Why most University web sites suck*: Part 2.
Most University web sites are mediocre at best. How can this be, with the bevvy of experts in computer science, business, marketing, psychology, sociology, and visual design that a University affords? In Part 1, I explored the problems created by the large and varied user base of a University’s web site. Here I discuss the phenomenon of institutional inertia, and it’s implications for university web sites.
Think of a university as a monolithic beast, with thousands of brains. Once the organism gets all its various parts finally moving in the same direction and it’s making some sort of progress, it is loathe to change the course. It’s just too hard to convince all of its brains that a change in direction could improve their situation. The organism prefers the status quo, because change inevitably means chaos; it’s brains will be out of sync, with some making the change easily, some moving in the wrong direction, and some protesting loudly that they have to move at all. The web site functions at the organism level of the University, and is heavily utilized by all the constituents, or “brains”. I chose the brain to represent university constituents, because they are almost all highly educated (or becoming that way), and many of them are experts in their own right. They are highly invested in a particular field of learning, and have a specialized set of functions they use the University web site to achieve. The important functions for one constituent, however, can be completely unimportant to another, who specializes in a different way. One thing university constituents all have in common with regards to the web site, however, is that it is an essential part of their everyday functioning. It is the jumping off point for many of the things they need to do, whether it be downloading a class assignment or reconciling a budget. Constituents are heavily invested in the web site, and have learned how to use it for what they need to achieve. The click path they need to follow to preform a task may be wildly inefficient and unintuitive, but the important part for many is that they have learned these inefficient pathways. They don’t have to think about them anymore. Trying to improve the information architecture of a University’s site is met with very loud protests from constituents that don’t want to have to think about how they use it. It is easy for this collective resistance to change to overpower the web team, which is typically small and full of members without the magic three letters at the end of their names. From the inside, the web site is not seen as a major communication tool for the University; it is seen as a means to an end. Therefore, the default state of University web sites is conservatism. They get redesigned every five years or so, when they’re at the point that they’re so broken or graphically embarrassing that they are hurting the institution. Often during these redesigns, the information architecture is not touched; they are graphic overhauls of the existing structure. This at least provides some consistency for constituents. However, we all know that five years is an eternity in terms of the web, and technology in general. University web sites are behind the times almost by definition, because the decentralization, politics, and inertia of a University preclude it from having the reaction time necessary to keep its web site current. The web just changes too quickly for Universities. (More on politics and decentralization is coming in Part 3 of this article.)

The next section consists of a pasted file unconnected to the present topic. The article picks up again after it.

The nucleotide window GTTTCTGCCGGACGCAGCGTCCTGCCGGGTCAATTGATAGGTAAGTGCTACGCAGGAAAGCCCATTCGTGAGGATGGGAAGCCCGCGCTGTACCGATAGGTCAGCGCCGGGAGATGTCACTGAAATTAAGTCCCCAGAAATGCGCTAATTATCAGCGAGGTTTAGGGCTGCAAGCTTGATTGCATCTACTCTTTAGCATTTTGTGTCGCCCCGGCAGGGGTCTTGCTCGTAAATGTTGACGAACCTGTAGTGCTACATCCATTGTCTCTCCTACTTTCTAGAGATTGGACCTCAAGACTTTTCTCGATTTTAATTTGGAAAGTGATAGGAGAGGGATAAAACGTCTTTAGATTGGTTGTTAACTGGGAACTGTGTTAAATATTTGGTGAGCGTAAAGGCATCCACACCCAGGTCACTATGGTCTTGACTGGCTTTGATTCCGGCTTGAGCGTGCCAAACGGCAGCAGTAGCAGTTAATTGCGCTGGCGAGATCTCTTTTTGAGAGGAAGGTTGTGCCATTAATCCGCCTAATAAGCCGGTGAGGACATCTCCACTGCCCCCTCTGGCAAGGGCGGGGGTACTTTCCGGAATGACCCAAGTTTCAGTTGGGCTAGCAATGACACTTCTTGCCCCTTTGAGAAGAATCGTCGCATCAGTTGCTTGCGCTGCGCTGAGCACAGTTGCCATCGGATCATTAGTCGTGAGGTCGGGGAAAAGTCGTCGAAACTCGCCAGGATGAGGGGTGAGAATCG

Battling Institutional Inertia
How do you stop a rhino from charging? I see two options: let it hit the wall, or convince it that stopping would be a good idea. The latter would be preferable for all involved, since no one would have to pick up the pieces of a broken rhino. The answer involves eduction of the University as a whole as to the multi-faceted role of the web site. It also involves the University investing in their web professionals, both in terms of resources and respect. The web site is a new enough player in the world of the University that many are unaware that there is a wealth of expertise out there, and that a web professional has much more to offer than the Dean’s niece that knows how to build pages in Dreamweaver. There is a disconnect between what university web professionals can bring to the table and how the university community perceives their expertise and abilities. I can’t count the number of times that someone has actually asked me what I do all day, since the homepage doesn’t seem to change. This problem isn’t unique to universities. Anyone who has had a client bring in a “design” that they want you to code for them knows what I’m talking about. The question becomes: How do we educate the general public as to what is involved in creating an effective web site? How can we show them that although anyone can save a Word document as html, this does not mean that our jobs are trivial or easy? How can I make the academics understand that I do as much research and spend as much effort staying on top of what’s happening in my field as they do in theirs? I don’t know the answers to these questions. I do what I can in my own small way: talk to everyone I can about what I do, and show them the passion I have for it. I hope that this will eventually lead to some increased knowledge about what the task of a web professional entails. The going is slow; there’s not going to be a revolution. What do you think? How do you educate your clients? How can we increase the general understanding of what it is we do all day?
Note: The title of this series came from emails I receive periodically from students. To paraphrase, they say:
Your website sucks!!! I can’t find anything I need! I have to use search to find anything and Google can do that for me. The webmaster needs to do some more research.